One of my favorite TV shows is ABC’s The Middle. You know, the show about a family struggling just to get by. The character I like best is Brick, the youngest of the Hecks who is a genius yet oddly strange. (“Oddly Strange,” he whispers to his chest.) I also like Mike who my kids say I resemble, until I threaten to cut off their food supply.
Watching The Middle reminds me that some people conduct their job search as if it’s…The Middle. How, you may wonder? Think about the way the family never seems to get ahead, how their lives remain the same; and despite the fact that the show makes us laugh, we find it somewhat depressing. This is my point. There are 10 signs of your job search that resembles The Middle.
- No game plan. Does this not describe the Heck family to a T? Having a plan and goals also means you need to know what job you want to pursue, which can be the most difficult part of the job search for some. Without a plan, you’ll have no direction, which is essential if you don’t want to be stuck in The Middle land.
- A résumé that fails to brand you. Most important is writing a résumé that is tailored to each job, showing employers you can meet their specific needs. A Summary that fails to attract the attention of the reader, lacking a Core Competency section. no accomplishments to mention; are all signs of a The Middle job search.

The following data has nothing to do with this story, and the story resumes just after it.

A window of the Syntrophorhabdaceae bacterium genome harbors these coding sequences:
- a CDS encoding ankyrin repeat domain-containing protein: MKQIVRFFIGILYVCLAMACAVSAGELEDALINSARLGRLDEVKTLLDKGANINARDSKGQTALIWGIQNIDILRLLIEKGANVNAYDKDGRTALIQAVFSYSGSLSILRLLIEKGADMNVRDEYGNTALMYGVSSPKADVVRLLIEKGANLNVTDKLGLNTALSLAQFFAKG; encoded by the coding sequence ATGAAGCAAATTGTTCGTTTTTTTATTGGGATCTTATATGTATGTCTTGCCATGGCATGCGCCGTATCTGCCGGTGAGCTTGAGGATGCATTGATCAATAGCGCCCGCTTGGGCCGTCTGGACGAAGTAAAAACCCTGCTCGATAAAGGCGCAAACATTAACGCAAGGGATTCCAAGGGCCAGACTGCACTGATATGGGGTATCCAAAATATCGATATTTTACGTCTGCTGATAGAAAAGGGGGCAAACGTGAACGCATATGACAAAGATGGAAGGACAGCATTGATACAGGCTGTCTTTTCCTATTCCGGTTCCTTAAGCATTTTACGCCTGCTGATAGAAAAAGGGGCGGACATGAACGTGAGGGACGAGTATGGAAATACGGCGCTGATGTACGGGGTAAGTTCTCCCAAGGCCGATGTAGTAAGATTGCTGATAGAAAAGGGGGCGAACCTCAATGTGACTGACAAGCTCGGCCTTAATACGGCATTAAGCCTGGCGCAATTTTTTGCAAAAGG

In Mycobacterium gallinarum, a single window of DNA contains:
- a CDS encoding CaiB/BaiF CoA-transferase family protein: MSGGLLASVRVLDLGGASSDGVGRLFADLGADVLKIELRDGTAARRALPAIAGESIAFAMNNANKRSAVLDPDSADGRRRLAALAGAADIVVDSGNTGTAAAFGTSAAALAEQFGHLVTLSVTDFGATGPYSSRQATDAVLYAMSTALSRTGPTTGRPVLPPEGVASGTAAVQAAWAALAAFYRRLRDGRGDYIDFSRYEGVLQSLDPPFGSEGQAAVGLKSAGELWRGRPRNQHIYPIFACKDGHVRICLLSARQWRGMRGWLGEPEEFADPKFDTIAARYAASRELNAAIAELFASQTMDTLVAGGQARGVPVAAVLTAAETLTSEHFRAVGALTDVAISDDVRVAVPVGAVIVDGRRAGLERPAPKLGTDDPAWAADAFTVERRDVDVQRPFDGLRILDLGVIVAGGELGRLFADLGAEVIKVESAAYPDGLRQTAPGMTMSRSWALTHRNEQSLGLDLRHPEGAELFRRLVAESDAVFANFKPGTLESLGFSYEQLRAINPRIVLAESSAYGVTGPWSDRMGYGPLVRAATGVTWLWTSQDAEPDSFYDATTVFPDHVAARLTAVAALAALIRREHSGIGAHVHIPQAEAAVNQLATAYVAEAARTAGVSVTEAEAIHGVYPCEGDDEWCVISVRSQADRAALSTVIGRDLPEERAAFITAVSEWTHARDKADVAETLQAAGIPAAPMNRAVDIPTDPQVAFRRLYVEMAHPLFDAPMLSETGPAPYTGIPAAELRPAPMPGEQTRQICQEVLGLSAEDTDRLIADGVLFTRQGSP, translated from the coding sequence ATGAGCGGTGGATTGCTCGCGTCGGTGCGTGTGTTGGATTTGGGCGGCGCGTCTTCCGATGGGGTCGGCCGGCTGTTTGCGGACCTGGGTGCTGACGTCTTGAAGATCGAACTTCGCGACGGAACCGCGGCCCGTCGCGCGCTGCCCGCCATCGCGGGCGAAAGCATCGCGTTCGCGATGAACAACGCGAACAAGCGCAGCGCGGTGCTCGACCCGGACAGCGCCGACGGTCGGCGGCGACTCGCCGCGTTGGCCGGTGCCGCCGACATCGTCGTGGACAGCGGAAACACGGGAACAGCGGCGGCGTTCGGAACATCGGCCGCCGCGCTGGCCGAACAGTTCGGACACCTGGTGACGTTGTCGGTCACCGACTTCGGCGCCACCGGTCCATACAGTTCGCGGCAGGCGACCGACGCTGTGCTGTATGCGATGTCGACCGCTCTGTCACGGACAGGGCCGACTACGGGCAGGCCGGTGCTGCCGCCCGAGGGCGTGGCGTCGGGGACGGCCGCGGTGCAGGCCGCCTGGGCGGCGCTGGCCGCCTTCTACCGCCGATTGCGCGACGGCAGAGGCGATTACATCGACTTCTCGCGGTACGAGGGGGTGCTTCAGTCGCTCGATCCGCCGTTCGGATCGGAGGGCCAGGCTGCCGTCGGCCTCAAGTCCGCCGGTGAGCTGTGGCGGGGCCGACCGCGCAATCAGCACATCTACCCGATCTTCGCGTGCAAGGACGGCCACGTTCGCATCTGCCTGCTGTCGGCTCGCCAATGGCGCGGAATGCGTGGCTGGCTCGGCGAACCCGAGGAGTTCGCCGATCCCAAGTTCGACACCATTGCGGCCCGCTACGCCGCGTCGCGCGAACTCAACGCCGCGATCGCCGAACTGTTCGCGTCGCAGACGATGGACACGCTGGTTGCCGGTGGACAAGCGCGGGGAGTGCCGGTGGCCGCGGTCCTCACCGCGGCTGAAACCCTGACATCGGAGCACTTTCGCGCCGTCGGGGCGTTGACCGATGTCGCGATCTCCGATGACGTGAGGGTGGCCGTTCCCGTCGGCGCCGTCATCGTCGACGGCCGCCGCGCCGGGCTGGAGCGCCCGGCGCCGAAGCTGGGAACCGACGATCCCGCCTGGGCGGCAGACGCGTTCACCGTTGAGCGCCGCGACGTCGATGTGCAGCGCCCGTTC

- No online presence, namely LinkedIn, the premier social media application for the job search. At least 87% of recruiters/employers use LinkedIn to find talent, so if you’re not on LinkedIn you’re definitely hurting your chances of advancing in the job search.
- A cover letter that doesn’t excite. You’re writing cover letters that fail to express your personality and are, well, boring. Worse yet, you’re sending form cover letters that don’t show you meet the specific requirements of the job. Further, you’re a believer of not sending cover letters. The Middle material for sure.
- Only applying online for positions. I’m not saying not to use job boards, but don’t use them as the foundation of your job search; networking still is, and will be, the most successful way to find employment. Don’t be fooled into thinking that sending out hundreds of applications will advance your job search…definitely reminiscent of The Middle.
- Networking isn’t part of your vocabulary. If you’re not going to networking events, meet-ups, or connecting with everyone you know, you’re missing the boat. Networking is proactive and a great way to uncover hidden opportunities at companies/organizations that may be hiring.
- Informational interviews are alien to you. The goal behind information interview is networking with people who are in your desired industry and selected companies. Impressing the people with whom you speak can create opportunities that might include being recommended for a job developing in the company, or may lead to speaking with other quality connections.